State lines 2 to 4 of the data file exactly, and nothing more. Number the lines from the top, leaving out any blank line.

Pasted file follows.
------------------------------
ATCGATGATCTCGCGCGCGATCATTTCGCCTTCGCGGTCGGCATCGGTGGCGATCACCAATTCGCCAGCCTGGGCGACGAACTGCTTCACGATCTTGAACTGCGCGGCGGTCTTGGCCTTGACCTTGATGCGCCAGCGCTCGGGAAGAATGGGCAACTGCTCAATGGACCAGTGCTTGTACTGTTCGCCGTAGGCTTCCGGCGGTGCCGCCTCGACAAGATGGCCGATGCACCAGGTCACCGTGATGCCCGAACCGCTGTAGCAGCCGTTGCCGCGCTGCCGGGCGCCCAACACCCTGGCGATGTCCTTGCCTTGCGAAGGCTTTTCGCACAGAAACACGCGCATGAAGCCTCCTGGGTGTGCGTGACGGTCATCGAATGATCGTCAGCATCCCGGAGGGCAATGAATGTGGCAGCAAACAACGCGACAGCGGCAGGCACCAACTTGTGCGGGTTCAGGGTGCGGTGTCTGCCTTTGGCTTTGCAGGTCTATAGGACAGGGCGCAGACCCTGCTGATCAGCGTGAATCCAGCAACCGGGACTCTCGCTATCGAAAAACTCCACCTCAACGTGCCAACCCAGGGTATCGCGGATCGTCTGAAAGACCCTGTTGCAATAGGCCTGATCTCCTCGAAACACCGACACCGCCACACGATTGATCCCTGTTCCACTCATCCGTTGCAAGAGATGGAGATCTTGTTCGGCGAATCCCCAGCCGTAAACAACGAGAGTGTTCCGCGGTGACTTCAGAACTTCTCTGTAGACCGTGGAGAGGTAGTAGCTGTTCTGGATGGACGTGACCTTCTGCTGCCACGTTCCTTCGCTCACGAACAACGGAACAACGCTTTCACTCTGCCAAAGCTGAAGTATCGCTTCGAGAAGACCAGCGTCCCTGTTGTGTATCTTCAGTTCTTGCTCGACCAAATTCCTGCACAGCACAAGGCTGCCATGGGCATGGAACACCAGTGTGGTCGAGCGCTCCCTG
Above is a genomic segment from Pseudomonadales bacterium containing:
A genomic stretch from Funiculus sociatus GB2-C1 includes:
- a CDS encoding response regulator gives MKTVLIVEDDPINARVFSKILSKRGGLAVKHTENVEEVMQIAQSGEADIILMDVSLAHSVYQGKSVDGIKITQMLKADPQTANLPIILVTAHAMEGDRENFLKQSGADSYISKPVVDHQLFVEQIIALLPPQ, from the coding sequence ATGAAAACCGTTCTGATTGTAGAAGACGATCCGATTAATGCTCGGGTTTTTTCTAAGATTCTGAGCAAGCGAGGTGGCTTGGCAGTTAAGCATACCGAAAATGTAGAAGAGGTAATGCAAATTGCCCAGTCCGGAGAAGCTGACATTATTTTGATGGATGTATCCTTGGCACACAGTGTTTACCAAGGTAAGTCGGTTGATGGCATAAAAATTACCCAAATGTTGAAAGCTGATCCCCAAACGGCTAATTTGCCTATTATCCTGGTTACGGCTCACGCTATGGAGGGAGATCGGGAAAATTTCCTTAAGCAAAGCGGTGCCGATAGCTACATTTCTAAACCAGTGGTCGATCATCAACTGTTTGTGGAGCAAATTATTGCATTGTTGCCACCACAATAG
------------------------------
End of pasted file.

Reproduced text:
Above is a genomic segment from Pseudomonadales bacterium containing:
A genomic stretch from Funiculus sociatus GB2-C1 includes:
- a CDS encoding response regulator gives MKTVLIVEDDPINARVFSKILSKRGGLAVKHTENVEEVMQIAQSGEADIILMDVSLAHSVYQGKSVDGIKITQMLKADPQTANLPIILVTAHAMEGDRENFLKQSGADSYISKPVVDHQLFVEQIIALLPPQ, from the coding sequence ATGAAAACCGTTCTGATTGTAGAAGACGATCCGATTAATGCTCGGGTTTTTTCTAAGATTCTGAGCAAGCGAGGTGGCTTGGCAGTTAAGCATACCGAAAATGTAGAAGAGGTAATGCAAATTGCCCAGTCCGGAGAAGCTGACATTATTTTGATGGATGTATCCTTGGCACACAGTGTTTACCAAGGTAAGTCGGTTGATGGCATAAAAATTACCCAAATGTTGAAAGCTGATCCCCAAACGGCTAATTTGCCTATTATCCTGGTTACGGCTCACGCTATGGAGGGAGATCGGGAAAATTTCCTTAAGCAAAGCGGTGCCGATAGCTACATTTCTAAACCAGTGGTCGATCATCAACTGTTTGTGGAGCAAATTATTGCATTGTTGCCACCACAATAG